Happy Tuesday everybody!

 

While I’m sure some of us are groaning at the thought about returning to work after that nice long weekend, we are now in September which means cool weather is hopefully just around the corner.

I, for one, cannot wait for scarf and boot season, but I know there are those who dread the changing of the seasons, and for very good reason. People with common respiratory ailments such as Asthma or chronic sinus infections have good reason to approach the season change with apprehension instead of anticipation.

Cold, dry air is a common asthma trigger and can cause bad flare-ups. That’s especially true for people who take part in winter sports or have exercise-induced asthma. What many people don’t know however is that everyone’s asthma is different, so what triggers one person’s asthma may be harmless to another.

Asthma is a condition in which your airways narrow and swell and produce extra mucus. This can make breathing difficult and trigger coughing, wheezing and shortness of breath. Unfortunately, there are lots of common misconceptions when it comes to asthma and respiratory health.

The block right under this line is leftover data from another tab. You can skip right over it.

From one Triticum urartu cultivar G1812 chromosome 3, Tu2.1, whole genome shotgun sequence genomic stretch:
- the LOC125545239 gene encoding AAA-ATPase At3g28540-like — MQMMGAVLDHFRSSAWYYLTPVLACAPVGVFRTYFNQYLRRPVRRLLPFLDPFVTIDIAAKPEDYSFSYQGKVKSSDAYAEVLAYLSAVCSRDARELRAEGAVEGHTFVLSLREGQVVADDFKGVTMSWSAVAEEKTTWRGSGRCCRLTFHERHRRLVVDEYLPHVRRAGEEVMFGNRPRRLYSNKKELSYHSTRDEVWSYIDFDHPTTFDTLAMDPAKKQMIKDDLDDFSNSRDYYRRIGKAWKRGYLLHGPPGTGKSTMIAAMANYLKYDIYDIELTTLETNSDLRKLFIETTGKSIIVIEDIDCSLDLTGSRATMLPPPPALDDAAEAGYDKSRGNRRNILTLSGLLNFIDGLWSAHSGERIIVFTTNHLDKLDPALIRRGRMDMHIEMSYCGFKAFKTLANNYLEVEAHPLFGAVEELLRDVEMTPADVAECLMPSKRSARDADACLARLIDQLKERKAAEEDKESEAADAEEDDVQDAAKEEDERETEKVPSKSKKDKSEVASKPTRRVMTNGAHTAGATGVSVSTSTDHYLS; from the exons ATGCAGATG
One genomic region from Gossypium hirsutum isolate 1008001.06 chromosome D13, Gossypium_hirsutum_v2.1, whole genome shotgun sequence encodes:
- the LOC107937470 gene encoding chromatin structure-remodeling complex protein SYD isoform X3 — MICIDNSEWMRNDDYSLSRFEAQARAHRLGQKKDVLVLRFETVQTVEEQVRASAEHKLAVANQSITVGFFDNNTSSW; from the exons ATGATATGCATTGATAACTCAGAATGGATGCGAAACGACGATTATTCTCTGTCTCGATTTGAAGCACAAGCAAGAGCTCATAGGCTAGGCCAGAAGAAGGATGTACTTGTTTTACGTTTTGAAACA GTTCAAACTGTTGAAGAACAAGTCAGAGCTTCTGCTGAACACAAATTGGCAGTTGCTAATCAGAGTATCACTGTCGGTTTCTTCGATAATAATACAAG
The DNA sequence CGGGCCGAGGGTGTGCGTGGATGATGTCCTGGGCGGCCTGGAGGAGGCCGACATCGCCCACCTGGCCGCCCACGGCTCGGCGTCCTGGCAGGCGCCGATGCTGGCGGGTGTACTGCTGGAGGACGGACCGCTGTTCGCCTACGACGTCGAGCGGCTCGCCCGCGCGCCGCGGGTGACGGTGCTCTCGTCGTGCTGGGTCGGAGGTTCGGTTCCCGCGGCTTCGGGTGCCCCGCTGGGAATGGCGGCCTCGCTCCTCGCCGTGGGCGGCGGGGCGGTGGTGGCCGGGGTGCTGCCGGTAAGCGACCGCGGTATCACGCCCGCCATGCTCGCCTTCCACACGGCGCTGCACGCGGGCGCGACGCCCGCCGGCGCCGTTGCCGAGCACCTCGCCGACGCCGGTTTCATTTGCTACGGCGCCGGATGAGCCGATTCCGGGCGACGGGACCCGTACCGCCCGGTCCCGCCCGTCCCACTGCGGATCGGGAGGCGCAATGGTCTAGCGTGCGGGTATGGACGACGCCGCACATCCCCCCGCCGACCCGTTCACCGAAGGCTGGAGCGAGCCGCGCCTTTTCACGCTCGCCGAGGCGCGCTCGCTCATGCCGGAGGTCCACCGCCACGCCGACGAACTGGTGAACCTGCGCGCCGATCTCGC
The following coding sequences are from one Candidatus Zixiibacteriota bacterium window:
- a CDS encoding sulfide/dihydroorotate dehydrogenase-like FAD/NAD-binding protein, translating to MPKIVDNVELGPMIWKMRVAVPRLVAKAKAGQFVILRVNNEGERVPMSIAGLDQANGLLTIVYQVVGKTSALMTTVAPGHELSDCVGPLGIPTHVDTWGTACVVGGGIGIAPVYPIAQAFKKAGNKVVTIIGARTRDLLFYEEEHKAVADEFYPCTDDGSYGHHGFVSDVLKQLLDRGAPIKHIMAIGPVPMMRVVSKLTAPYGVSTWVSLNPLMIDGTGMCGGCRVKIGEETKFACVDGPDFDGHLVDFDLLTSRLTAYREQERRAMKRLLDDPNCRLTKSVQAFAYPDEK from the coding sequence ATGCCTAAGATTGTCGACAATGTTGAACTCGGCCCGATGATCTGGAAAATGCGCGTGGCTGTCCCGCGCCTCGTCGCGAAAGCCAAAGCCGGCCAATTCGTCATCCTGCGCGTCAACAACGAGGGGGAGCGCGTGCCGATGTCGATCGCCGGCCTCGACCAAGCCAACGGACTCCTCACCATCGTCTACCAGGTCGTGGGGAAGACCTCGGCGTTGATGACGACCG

The most commonly heard asthma myth is that it can be outgrown. While it is treatable, and symptoms can improve as adulthood progresses, asthma is still considered a chronic condition that is controlled differently from person to person.

People with exercise-induced asthma are often led to believe that because they have asthma they should not exercise. However, studies show that regular exercise can promote respiratory and heart health, strengthening those muscles that have been weakened by inflammation. As always it is important to do your own research as well as consult with your trusted physician if you have any concerns regarding your respiratory health.

If you’re looking for a fun new way to promote your respiratory health, then stop by Salt on the Rocks and talk to one of our awesome staff members about doing a Caribbean Salt Session. Halotherapy or salt therapy consists of the inhalation of a dry sodium chloride that is pumped into the air in one of our salt rooms. Breathing that salt in is like taking a scrub brush to your lungs, drying up any built-up mucus and making it easier for you to expel it naturally. For asthma patients salt therapy has been proven to reduce bronchial obstruction in the lungs and improve inflammation of the airways. Go to saltontherockshuntsville.com or stop by and see us to learn more about all the benefits of dry salt therapy.

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